"The cinema must create an emotional earthquake"



Venice (Italy), Sep 10 (EFE) .- Two twins compete together for the Golden Lion of Venice. The young filmmakers Fabio and Damiano D'Innocenzo make films to tell what they cannot express in words and the result has been the dark "Latin America", which shook the festival: "The cinema must create an emotional earthquake", they allege in a interview with Efe, aware of the commotion.

"We believe that the cinema must sting, it must create an important experience from the sensory point of view, grasp by the collar of the shirt, when it is a large cinema it has to create an emotional earthquake", maintains Damiano, the more loquacious of the two .

Italians have written and directed "America Latina", the story of a gentle dentist (Elio Germano) who one day discovers a mysterious woman tied hand and foot in the basement of his house, in the middle of the desolate Roman outskirts.

The unpredictable finding provokes a descent into hell in which the protagonist must question his own existence, his contradictions and demons, and above all the concept of belonging to a place, a family and an entire vital scheme.

The goal, they explain, is to see "the light" from the dark.

The brothers receive this agency in the room of a luxurious hotel on the Lido and immediately confess that they have read "mixed" reviews. And the truth is that his film shook the debate at the Mostra, especially about the mystery that its meaning entails.

The first question is natural and comes out point blank: Why the title of Latin America? Fabio explains that it has nothing to do with the continent but that it is the conjunction between two ideas: America as the land of dreams and Latina, the town of the Roman periphery where "reality is sadder and more unfortunate."

And in the middle of both worlds is its protagonist, a Charon who navigates in the abstraction between that light and that vital darkness.

The D'Innocenzo brothers (Rome, 1988) are two of the filmmakers with the greatest projection in Italy. His name began to emerge as the authors of the screenplay for "Dogman" (2018) by Matteo Garrone and his second feature, "Dear Neighbors" ("Favolacce", 2002), won the Silver Bear at the Berlinale.

His love for cinema emerged "very early", explains Fabio. At home, from childhood, they watched intense films that "deeply disturbed the interior", such as those of Luis Buñuel, Pier Paolo Pasolini or Bernardo Bertolucci.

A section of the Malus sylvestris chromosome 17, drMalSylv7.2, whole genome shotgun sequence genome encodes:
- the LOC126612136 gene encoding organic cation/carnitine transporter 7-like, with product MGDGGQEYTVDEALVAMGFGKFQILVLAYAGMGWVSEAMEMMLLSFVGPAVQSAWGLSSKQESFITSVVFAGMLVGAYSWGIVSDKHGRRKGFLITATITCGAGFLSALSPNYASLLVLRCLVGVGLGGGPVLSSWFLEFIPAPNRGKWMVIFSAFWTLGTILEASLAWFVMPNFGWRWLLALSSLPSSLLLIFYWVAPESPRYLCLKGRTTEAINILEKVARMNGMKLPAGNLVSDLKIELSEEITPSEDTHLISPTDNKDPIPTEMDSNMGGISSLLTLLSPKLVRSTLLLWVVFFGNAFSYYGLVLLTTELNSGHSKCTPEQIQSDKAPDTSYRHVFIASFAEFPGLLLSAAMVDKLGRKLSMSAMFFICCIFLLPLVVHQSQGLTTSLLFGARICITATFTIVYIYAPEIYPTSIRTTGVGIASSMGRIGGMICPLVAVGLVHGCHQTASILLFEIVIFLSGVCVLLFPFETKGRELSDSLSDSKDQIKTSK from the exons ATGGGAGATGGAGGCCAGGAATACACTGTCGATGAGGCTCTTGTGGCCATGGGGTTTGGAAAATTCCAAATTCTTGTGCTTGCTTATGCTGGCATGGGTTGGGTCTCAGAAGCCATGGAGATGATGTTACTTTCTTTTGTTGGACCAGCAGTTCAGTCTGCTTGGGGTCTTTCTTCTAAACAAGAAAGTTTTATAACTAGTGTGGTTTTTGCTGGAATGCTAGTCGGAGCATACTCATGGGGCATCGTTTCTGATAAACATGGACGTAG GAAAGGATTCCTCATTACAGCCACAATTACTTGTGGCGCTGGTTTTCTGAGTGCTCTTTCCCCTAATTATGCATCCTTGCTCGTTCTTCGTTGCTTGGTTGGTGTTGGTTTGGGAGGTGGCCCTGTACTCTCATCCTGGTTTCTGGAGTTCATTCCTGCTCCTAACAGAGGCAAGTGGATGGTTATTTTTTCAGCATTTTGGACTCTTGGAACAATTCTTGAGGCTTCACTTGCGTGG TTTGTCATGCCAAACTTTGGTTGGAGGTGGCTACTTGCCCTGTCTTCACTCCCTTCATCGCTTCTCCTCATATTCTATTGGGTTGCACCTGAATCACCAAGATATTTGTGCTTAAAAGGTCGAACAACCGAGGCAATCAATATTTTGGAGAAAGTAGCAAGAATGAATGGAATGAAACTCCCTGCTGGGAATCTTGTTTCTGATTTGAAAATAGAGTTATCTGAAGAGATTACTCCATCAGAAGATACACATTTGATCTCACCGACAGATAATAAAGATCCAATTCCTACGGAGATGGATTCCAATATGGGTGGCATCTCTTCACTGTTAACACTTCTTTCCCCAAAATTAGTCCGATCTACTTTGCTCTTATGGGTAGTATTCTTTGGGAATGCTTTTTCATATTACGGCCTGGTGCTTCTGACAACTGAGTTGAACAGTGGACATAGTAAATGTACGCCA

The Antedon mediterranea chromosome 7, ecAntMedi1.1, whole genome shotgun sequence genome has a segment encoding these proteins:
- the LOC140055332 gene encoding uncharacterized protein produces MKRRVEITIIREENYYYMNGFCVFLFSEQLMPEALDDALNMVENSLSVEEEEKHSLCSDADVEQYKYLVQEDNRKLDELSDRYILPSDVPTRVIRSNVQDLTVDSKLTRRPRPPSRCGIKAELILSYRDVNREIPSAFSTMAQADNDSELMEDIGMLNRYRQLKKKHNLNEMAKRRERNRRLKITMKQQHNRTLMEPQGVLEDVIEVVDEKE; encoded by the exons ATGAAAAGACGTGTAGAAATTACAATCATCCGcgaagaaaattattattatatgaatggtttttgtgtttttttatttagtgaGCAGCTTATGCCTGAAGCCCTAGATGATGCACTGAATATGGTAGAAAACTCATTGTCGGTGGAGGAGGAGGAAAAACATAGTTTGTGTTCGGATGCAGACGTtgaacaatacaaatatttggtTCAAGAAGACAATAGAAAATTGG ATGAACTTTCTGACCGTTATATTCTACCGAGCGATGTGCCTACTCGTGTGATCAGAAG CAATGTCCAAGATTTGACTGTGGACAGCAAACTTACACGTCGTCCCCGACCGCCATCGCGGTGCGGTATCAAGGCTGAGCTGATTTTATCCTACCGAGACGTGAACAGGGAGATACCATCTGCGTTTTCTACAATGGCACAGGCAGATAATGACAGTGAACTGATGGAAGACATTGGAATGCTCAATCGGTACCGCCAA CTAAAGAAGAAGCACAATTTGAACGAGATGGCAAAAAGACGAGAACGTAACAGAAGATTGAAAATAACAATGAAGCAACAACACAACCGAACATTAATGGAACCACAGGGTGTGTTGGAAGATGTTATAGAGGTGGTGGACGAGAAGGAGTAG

So they decided to resort to a type of art that would allow these twins to express their vast inner world and avoid a shyness that they do not hide at any time, but rather recognize.

"We looked into each other's eyes and we thought it would be beautiful to tell stories like this, as we are people with a low communication capacity, with an art that allows us to express ourselves with images, suggestions and sounds, evoking more than declaring", he emphasizes.

Damiano, for example, insists that to make movies it is necessary to meet with many people and ask for a lot of money: "These are things that are not our competence and that are not easy for us," he confesses.

Instead they are passionate about literature, poetry, photography and painting and it shows in their work.

In "Latin America", for example, the influence of the Canadian painter Alex Colville plans, as Fabio recognizes, because the idea, as in his paintings, has been to "flesh out" the nucleus of all tinsel and leave only the essential: a man with your doubts in an isolated house.

For the moment the stratagem works and in their films the two twins manage to encompass all their artistic passions: careful photography, deep and thoughtful philosophical reflections, carefully written scripts and a whole poetic language.

"But I do not have the pride of thinking that by force in twenty years we will be here talking, aged. We will do it until we have something to say, the rest is liquid, it is superficial to talk too much", ditch Damiano, asked about the future.

Fabio knows that they speak of profound concepts but he believes in cinema as "the last great democracy possible". In what sense? The answer is blunt: "The possibility of attending to a story without its conclusions being confirmed by a Demiurge", by its author, that is, that each one has their own idea of ​​what is seen.

What does seem clear is that they will continue to shoot together as they have been up to now.

"I would never exchange a feeling in the past with my brother for another person, because I know that he manages to descend more deeply into things. And it is something that I know, that inspires me a lot. I spend all my time with my brother, and if in That is when the possibility of shooting a film arises, the better, "says Damiano.

Because for them shooting together behind the same camera is ultimately like "sharing breakfast or cheering for Roma", something they were born for.

By Gonzalo Sánchez

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